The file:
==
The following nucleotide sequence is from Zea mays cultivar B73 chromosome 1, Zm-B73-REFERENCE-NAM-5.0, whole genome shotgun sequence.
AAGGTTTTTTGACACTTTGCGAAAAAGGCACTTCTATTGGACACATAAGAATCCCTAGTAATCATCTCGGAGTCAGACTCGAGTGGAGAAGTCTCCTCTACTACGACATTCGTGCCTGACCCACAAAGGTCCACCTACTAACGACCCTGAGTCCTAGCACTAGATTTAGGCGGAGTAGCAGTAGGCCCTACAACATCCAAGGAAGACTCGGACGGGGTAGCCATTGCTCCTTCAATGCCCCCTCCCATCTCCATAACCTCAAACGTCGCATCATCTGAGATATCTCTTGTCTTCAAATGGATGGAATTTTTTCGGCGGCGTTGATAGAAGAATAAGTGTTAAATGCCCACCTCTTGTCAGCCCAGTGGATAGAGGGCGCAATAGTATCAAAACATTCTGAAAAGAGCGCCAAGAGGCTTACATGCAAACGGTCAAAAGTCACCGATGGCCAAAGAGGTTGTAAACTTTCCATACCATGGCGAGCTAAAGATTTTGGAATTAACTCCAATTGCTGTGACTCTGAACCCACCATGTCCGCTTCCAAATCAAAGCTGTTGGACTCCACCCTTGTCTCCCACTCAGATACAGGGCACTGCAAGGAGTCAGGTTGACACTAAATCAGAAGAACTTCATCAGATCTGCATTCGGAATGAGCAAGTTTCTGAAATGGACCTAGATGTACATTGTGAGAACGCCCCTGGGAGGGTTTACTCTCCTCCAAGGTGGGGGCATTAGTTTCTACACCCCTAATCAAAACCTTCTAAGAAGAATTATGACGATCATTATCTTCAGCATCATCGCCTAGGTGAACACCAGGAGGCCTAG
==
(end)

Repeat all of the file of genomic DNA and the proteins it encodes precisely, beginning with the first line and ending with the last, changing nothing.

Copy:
The following nucleotide sequence is from Zea mays cultivar B73 chromosome 1, Zm-B73-REFERENCE-NAM-5.0, whole genome shotgun sequence.
AAGGTTTTTTGACACTTTGCGAAAAAGGCACTTCTATTGGACACATAAGAATCCCTAGTAATCATCTCGGAGTCAGACTCGAGTGGAGAAGTCTCCTCTACTACGACATTCGTGCCTGACCCACAAAGGTCCACCTACTAACGACCCTGAGTCCTAGCACTAGATTTAGGCGGAGTAGCAGTAGGCCCTACAACATCCAAGGAAGACTCGGACGGGGTAGCCATTGCTCCTTCAATGCCCCCTCCCATCTCCATAACCTCAAACGTCGCATCATCTGAGATATCTCTTGTCTTCAAATGGATGGAATTTTTTCGGCGGCGTTGATAGAAGAATAAGTGTTAAATGCCCACCTCTTGTCAGCCCAGTGGATAGAGGGCGCAATAGTATCAAAACATTCTGAAAAGAGCGCCAAGAGGCTTACATGCAAACGGTCAAAAGTCACCGATGGCCAAAGAGGTTGTAAACTTTCCATACCATGGCGAGCTAAAGATTTTGGAATTAACTCCAATTGCTGTGACTCTGAACCCACCATGTCCGCTTCCAAATCAAAGCTGTTGGACTCCACCCTTGTCTCCCACTCAGATACAGGGCACTGCAAGGAGTCAGGTTGACACTAAATCAGAAGAACTTCATCAGATCTGCATTCGGAATGAGCAAGTTTCTGAAATGGACCTAGATGTACATTGTGAGAACGCCCCTGGGAGGGTTTACTCTCCTCCAAGGTGGGGGCATTAGTTTCTACACCCCTAATCAAAACCTTCTAAGAAGAATTATGACGATCATTATCTTCAGCATCATCGCCTAGGTGAACACCAGGAGGCCTAG